Fraud detection from America on U.K account

Hi all. Bit of a sad topic to begin posting as a new member, but was a concern and thought I’d share. I’ve not long been with Monzo and so far all has been great. Unfortunately, in the early hours of this morning U.K time, I noticed two transactions. One from Wallmart groceries and another from a second American company called Instacard (Also a grocery transaction) both were in U.S dollars and converted into U.K pounds. Instacard appears to be an American company that operates a grocery delivery and pick-up service in the United States and Canada. It clearly was not me making those transactions and have flagged Monzo to the fraud - I have been refunded - however I am concerned as to how my details have been accessed and used abroad so easily. Has anybody else had issues similar to this.?

Regards … Ant

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No one can tell you when any certainly, however the likelihood is your details have been compromised from an online retailer or you’ve used a dodgy site, or whatever device you used is compromised.

I wouldn’t worry too much to be fair, just get the card replaced and jobs a good one.

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Thanks for the reply DaveJ. Had the money refunded today - Monzo acted swiftly to be fair to them. Was just a bit concerned that the card had been processed via the U.S (Even having to have the money converted into U.K pounds this end - I would have expected it to be immediately flagged - though this is my first experience with this issue. Regards

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I keep my card frozen at all times unless I’m about to use it, minimises that risk for me, if someone happens to get hold of my details from wherever.

Honestly there’s not really much advantage to Monzo in doing that. If you had been the one making the transaction you would have been inconvenienced and if they are fraudulent (like in this case), they’ll just do a chargeback to the merchant (for both of these transactions, the merchant would be liable).

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Probably worth pointing out here - unless you’ve done it already - get the card replaced.

Now you know for sure the card details are out there, no matter how they got there, it could happen again and saves inconvenience. I’m guessing that Monzo wouldn’t be charging a card replacement fee on this occasion.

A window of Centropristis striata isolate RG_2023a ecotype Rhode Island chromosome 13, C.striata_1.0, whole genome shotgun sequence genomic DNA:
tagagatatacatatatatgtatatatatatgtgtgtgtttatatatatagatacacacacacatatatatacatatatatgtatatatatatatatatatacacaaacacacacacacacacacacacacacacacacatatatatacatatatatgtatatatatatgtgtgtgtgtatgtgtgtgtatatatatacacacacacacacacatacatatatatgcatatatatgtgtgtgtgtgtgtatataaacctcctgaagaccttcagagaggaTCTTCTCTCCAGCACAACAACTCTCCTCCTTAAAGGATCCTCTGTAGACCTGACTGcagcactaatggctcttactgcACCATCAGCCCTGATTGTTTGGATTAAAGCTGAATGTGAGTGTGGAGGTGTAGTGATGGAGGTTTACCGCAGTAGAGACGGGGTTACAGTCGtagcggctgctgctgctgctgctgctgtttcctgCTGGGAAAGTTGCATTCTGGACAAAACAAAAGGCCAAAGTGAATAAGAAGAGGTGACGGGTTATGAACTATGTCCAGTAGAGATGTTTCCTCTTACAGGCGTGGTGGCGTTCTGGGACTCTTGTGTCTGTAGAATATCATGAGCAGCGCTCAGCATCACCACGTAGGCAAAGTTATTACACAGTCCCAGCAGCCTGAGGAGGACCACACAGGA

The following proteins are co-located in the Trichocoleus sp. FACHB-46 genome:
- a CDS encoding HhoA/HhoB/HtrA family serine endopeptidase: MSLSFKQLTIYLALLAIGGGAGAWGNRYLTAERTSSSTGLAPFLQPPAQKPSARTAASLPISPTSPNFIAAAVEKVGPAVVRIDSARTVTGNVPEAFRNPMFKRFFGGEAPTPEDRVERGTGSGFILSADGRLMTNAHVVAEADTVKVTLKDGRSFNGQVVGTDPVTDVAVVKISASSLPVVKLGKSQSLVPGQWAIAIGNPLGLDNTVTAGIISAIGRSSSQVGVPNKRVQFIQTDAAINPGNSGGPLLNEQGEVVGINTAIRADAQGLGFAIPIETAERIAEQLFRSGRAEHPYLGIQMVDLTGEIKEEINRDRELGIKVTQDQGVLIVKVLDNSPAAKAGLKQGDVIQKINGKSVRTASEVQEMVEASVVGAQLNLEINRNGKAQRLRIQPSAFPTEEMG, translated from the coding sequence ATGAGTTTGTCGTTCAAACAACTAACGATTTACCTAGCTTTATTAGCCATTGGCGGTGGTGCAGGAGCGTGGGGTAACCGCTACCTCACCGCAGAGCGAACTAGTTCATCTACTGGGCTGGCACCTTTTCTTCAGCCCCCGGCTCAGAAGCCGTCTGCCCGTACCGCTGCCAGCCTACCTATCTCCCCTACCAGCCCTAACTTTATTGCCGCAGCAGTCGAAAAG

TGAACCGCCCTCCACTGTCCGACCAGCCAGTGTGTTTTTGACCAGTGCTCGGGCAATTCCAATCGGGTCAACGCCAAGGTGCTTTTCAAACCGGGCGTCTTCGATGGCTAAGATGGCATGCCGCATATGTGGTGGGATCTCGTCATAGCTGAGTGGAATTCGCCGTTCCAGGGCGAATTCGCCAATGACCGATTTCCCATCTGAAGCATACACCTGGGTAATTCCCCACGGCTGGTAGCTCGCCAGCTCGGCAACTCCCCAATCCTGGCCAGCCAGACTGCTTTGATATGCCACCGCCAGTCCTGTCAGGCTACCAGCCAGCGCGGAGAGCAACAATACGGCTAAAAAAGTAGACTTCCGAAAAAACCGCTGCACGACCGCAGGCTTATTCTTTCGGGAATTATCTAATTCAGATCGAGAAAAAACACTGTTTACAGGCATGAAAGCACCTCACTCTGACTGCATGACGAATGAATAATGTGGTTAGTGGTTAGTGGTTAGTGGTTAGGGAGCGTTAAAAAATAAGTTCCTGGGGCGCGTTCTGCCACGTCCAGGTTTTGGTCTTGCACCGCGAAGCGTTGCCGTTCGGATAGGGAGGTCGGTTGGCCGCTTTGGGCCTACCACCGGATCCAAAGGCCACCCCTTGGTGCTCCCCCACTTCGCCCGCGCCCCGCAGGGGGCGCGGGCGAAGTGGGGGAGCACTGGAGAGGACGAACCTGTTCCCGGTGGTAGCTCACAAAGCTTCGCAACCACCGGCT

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It’s amazing how they get the details. I was in Italy a few years ago and [in hindsight, stupidly] used a ticket machine for a train journey. Within 15 minutes or so the credit card company sent me a text to call them, which I did. After the security checks the chap said it looks as though you are in Italy and your card has just been used twice in the USA, presumably not by you? Oh, it’s just been used again. We’ve blocked your card, refunded you and ordered replacement cards for you. Do you have an alternative source of funds for the remainder of your trip? Pretty sure the ticket machine skimmed my card. Amazingly it was spotted by a clever bot, reviewed by a human and sorted out in about 30 minutes. Top marks Tesco. R-

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I buy stuff from the US pretty often that gets delivered here. It’s a balance because you want your card to work when you need it too.

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I wish Lloyds would follow this logic, they never let me order from Apple without having a panic attack about it.

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I can’t speak for MasterCard but I know Visa is starting to crack down on banks with very trigger happy fraud systems. If too many genuine transactions are blocked, the bank has to pay a penalty rate.

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You card could have been skimmed anywhere. ATM, online transaction or as @RogerB states, compromised card terminals in transport or even shops. Your number then would have been sold online to someone in the US who is purchasing items.

You need a new card. Get a new card. I’m surprised customer support didn’t cancel it themselves when you reported the fraud.

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Hi - Yes the card is being replaced. Hoping it turns up asap (Was flagged Friday). Looks like Monzo aren’t charging (And I would have expected so.) Thanks for reply

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There’s been trigger happy for sure - but then there’s “Hang on a minuet, this card is not being used in the customers country” and was used the same day in the U.K as it was in the U.S (And for grocery deliveries). Pretty sure I would not regard that as trigger happy, would expect that to be a minimum response, though I am sure there are ‘Trigger Happy’ events - this not being one of them

Agreed, could have been a shop let alone online

well the thing about the internet is you don’t have to be in the US in order to make purchases on US websites. As said I live in the U.K. and make lots of purchases from the US online. In a global economy it’d definitely be trigger happy to block every card of everyone who was doing that.